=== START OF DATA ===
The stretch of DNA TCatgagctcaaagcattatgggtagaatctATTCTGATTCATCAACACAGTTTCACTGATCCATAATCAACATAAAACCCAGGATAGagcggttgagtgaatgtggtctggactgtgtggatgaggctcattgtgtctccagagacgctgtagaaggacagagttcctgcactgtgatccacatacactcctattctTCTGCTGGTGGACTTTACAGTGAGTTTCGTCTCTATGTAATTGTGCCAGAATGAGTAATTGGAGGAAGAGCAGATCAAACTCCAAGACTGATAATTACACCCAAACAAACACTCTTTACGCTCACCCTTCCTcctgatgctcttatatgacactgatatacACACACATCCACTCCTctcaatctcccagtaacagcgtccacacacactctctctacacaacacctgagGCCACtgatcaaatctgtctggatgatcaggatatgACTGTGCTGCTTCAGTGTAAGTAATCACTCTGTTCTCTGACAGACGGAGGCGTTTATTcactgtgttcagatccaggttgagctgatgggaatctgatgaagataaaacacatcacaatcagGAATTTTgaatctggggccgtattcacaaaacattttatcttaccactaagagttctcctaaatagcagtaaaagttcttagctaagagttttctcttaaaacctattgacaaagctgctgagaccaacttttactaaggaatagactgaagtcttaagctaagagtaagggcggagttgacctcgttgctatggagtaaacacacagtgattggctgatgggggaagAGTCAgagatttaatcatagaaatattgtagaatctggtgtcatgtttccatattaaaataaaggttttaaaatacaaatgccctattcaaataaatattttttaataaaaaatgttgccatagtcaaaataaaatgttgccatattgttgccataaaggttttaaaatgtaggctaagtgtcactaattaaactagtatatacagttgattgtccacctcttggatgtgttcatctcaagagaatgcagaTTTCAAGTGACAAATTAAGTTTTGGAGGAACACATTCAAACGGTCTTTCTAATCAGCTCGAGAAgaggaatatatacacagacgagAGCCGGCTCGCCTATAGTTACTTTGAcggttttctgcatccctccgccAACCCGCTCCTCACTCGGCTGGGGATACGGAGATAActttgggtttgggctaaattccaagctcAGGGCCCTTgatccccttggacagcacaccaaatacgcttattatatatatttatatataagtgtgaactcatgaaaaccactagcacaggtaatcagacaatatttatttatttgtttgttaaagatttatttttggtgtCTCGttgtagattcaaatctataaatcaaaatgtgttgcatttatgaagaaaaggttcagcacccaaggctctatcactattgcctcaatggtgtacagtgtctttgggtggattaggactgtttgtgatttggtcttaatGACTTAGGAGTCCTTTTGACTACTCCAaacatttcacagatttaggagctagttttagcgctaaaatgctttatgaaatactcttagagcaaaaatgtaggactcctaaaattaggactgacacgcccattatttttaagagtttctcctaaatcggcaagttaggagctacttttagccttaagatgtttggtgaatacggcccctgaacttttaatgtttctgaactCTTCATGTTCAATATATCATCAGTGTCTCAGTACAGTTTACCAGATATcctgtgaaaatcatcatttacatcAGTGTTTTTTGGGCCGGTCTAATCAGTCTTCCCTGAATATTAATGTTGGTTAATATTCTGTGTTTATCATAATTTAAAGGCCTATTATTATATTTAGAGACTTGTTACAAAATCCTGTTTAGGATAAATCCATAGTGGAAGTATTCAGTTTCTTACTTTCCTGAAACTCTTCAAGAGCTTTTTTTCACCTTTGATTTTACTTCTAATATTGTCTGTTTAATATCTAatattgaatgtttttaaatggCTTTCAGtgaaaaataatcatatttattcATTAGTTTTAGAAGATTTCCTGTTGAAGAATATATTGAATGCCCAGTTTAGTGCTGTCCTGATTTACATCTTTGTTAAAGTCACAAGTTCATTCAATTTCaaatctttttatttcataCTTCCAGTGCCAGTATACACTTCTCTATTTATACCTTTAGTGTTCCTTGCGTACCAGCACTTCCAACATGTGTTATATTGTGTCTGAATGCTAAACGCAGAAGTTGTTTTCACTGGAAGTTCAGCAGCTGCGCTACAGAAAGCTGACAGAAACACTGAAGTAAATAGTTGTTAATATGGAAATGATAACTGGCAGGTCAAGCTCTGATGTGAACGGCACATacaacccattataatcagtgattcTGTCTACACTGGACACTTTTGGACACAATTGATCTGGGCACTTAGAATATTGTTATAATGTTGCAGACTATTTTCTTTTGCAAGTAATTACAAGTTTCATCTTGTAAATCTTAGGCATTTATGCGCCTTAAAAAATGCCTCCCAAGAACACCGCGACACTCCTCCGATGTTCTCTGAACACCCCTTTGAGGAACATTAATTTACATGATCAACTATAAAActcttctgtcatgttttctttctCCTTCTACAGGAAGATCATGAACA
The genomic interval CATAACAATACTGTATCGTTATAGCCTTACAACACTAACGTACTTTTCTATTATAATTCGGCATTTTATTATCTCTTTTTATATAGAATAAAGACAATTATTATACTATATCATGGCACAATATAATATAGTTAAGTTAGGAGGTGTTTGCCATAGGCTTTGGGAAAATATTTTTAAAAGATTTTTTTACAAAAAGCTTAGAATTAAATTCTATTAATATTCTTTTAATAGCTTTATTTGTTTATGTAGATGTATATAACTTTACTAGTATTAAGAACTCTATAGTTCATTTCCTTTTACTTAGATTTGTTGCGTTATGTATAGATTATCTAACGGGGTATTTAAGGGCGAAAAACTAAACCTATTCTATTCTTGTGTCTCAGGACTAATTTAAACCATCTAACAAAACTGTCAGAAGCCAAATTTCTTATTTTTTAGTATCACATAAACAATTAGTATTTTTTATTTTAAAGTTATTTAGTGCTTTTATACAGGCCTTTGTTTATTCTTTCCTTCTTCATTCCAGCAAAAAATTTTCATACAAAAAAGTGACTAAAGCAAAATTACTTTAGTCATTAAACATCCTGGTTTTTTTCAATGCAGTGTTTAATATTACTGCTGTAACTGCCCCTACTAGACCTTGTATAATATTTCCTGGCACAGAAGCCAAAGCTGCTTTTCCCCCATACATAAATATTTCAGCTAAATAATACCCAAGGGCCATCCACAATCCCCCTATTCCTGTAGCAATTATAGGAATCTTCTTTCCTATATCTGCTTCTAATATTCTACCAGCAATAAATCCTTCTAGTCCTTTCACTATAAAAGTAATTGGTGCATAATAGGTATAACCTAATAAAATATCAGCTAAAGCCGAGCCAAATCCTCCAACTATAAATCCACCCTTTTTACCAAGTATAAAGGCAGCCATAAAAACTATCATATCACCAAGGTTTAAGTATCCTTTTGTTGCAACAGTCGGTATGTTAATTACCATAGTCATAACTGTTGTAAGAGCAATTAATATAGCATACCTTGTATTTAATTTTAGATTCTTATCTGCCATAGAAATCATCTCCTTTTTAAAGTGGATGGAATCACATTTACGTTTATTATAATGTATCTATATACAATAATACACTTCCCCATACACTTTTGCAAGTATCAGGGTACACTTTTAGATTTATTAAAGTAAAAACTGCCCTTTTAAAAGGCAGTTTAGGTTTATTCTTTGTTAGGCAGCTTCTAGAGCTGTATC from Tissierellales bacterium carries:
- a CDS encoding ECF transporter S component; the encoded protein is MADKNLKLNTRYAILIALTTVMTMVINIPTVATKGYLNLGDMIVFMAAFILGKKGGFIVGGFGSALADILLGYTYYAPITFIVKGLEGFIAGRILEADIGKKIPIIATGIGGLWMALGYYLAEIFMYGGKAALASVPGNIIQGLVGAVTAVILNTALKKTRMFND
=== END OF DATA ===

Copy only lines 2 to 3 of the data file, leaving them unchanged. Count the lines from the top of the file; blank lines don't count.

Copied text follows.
The genomic interval CATAACAATACTGTATCGTTATAGCCTTACAACACTAACGTACTTTTCTATTATAATTCGGCATTTTATTATCTCTTTTTATATAGAATAAAGACAATTATTATACTATATCATGGCACAATATAATATAGTTAAGTTAGGAGGTGTTTGCCATAGGCTTTGGGAAAATATTTTTAAAAGATTTTTTTACAAAAAGCTTAGAATTAAATTCTATTAATATTCTTTTAATAGCTTTATTTGTTTATGTAGATGTATATAACTTTACTAGTATTAAGAACTCTATAGTTCATTTCCTTTTACTTAGATTTGTTGCGTTATGTATAGATTATCTAACGGGGTATTTAAGGGCGAAAAACTAAACCTATTCTATTCTTGTGTCTCAGGACTAATTTAAACCATCTAACAAAACTGTCAGAAGCCAAATTTCTTATTTTTTAGTATCACATAAACAATTAGTATTTTTTATTTTAAAGTTATTTAGTGCTTTTATACAGGCCTTTGTTTATTCTTTCCTTCTTCATTCCAGCAAAAAATTTTCATACAAAAAAGTGACTAAAGCAAAATTACTTTAGTCATTAAACATCCTGGTTTTTTTCAATGCAGTGTTTAATATTACTGCTGTAACTGCCCCTACTAGACCTTGTATAATATTTCCTGGCACAGAAGCCAAAGCTGCTTTTCCCCCATACATAAATATTTCAGCTAAATAATACCCAAGGGCCATCCACAATCCCCCTATTCCTGTAGCAATTATAGGAATCTTCTTTCCTATATCTGCTTCTAATATTCTACCAGCAATAAATCCTTCTAGTCCTTTCACTATAAAAGTAATTGGTGCATAATAGGTATAACCTAATAAAATATCAGCTAAAGCCGAGCCAAATCCTCCAACTATAAATCCACCCTTTTTACCAAGTATAAAGGCAGCCATAAAAACTATCATATCACCAAGGTTTAAGTATCCTTTTGTTGCAACAGTCGGTATGTTAATTACCATAGTCATAACTGTTGTAAGAGCAATTAATATAGCATACCTTGTATTTAATTTTAGATTCTTATCTGCCATAGAAATCATCTCCTTTTTAAAGTGGATGGAATCACATTTACGTTTATTATAATGTATCTATATACAATAATACACTTCCCCATACACTTTTGCAAGTATCAGGGTACACTTTTAGATTTATTAAAGTAAAAACTGCCCTTTTAAAAGGCAGTTTAGGTTTATTCTTTGTTAGGCAGCTTCTAGAGCTGTATC from Tissierellales bacterium carries:
- a CDS encoding ECF transporter S component; the encoded protein is MADKNLKLNTRYAILIALTTVMTMVINIPTVATKGYLNLGDMIVFMAAFILGKKGGFIVGGFGSALADILLGYTYYAPITFIVKGLEGFIAGRILEADIGKKIPIIATGIGGLWMALGYYLAEIFMYGGKAALASVPGNIIQGLVGAVTAVILNTALKKTRMFND